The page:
July 16, 2020 / 7:31 PM / 18 days ago

TREASURIES OUTLOOK-Yields fall as COVID-19 spread weighs on risk sentiment

NEW YORK, July 16 (Reuters) - U.S. Treasury yields fell on Thursday as the rapid spread of coronavirus cases across some American states weighed on risk sentiment, even as data showed U.S. economic improvement.

A surge in COVID-19 infections in numerous Southern U.S. states has raised concerns that new business shutdowns meant to stem the spread of the virus will cause fresh economic damage.

“The next two months are really critical, can the economy survive this surge in COVID cases in the Sunbelt, is that surge going to manifest itself elsewhere too,” said Tom Simons, a money market economist at Jefferies in New York.

“The risk of owning some protection is relatively low and I think that’s generally the bias. You want to have some Treasuries no matter what,” Simons added.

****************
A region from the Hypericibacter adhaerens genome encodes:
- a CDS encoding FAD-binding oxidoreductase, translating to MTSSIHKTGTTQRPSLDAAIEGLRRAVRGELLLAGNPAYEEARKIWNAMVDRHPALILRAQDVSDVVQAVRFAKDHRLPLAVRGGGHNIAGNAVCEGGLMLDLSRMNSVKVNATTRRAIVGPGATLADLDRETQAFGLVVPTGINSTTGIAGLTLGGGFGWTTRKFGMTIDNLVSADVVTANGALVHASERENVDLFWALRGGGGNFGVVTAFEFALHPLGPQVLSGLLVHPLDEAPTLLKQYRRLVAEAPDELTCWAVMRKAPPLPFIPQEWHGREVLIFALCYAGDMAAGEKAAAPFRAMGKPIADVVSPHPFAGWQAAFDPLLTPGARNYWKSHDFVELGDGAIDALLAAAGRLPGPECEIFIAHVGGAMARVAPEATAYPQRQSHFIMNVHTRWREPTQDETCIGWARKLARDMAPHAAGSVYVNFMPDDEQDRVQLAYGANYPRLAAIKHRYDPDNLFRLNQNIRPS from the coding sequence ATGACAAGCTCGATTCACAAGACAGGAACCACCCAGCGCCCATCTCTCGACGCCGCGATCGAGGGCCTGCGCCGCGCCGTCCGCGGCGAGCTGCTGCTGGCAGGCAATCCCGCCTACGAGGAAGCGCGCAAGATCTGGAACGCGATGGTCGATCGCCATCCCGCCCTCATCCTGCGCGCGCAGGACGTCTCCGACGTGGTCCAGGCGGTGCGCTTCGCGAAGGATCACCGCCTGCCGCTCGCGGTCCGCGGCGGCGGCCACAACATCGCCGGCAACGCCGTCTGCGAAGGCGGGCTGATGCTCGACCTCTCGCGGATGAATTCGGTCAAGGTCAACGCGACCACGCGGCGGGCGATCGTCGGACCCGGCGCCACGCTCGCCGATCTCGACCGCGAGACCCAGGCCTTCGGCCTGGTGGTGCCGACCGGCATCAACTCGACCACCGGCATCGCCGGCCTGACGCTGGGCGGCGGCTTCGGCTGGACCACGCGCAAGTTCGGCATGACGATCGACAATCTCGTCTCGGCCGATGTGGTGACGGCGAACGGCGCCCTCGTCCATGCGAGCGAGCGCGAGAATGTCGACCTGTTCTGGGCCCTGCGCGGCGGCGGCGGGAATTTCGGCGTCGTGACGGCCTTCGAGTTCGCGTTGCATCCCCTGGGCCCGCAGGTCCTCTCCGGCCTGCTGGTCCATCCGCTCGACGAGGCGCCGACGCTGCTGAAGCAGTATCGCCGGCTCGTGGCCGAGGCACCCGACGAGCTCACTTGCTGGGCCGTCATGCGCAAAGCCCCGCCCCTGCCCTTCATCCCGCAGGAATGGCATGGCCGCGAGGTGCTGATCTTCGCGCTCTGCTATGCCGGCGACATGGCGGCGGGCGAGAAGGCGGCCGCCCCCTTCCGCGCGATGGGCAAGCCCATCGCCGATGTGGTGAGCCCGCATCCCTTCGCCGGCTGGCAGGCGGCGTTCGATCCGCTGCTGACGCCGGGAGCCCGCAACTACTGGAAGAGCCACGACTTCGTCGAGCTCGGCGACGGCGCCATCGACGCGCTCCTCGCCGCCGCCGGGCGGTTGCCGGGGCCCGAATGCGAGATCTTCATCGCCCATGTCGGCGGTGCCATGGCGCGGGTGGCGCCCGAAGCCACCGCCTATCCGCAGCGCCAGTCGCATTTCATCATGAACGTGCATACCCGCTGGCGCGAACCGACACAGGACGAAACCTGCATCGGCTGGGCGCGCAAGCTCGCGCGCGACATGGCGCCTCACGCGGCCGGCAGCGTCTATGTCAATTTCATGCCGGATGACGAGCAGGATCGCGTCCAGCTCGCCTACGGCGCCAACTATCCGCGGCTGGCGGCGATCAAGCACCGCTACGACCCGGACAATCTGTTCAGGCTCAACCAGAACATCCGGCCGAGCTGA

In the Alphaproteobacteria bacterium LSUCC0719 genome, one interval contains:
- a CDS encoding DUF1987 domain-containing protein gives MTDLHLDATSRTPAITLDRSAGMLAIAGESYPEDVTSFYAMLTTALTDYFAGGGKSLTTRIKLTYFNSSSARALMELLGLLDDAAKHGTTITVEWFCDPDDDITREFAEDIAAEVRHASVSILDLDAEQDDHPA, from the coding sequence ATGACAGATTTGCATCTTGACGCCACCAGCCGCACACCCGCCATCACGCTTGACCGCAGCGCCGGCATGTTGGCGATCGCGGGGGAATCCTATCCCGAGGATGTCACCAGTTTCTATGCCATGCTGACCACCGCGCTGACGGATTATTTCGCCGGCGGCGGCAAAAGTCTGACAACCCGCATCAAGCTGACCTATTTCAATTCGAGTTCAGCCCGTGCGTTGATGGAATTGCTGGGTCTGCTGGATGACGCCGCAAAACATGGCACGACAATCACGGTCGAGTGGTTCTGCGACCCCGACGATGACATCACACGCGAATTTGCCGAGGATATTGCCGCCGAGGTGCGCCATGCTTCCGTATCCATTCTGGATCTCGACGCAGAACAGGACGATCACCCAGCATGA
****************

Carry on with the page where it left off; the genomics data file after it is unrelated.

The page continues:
Benchmark 10-year notes fell two basis points to 0.612%. They have held in a tight range from 0.569% to 0.784% since mid-June.

The yield curve between two-year and 10-year notes flattened one basis point to 47 basis points.

Bonds rallied even after U.S. data showed recent improvement in the economy.

U.S. retail sales increased by 7.5% in June, which was more than economists expected. A gauge of manufacturing activity in the U.S. Mid-Atlantic region also jumped in July.

The Labor Department showed 1.30 million people filed for state unemployment benefits during the week ending July 11, slightly down from 1.31 million in the prior period.

That was above economists’s expectations of 1.25 million claims, however, and investors are concerned that they could rise again as more businesses close to contain the spread of COVID-19.

Chicago Federal Reserve Bank President Charles Evans said on Thursday he would be “hard-pressed” to think of any reason to start to raise interest rates unless inflation soars above the Fed’s 2% target, a development he said was unlikely.

Evans forecast U.S. unemployment to fall only to 6.5% by the end of next year, above the level many economists see as consistent with full employment.

Reporting by Karen Brettell; editing by Jonathan Oatis

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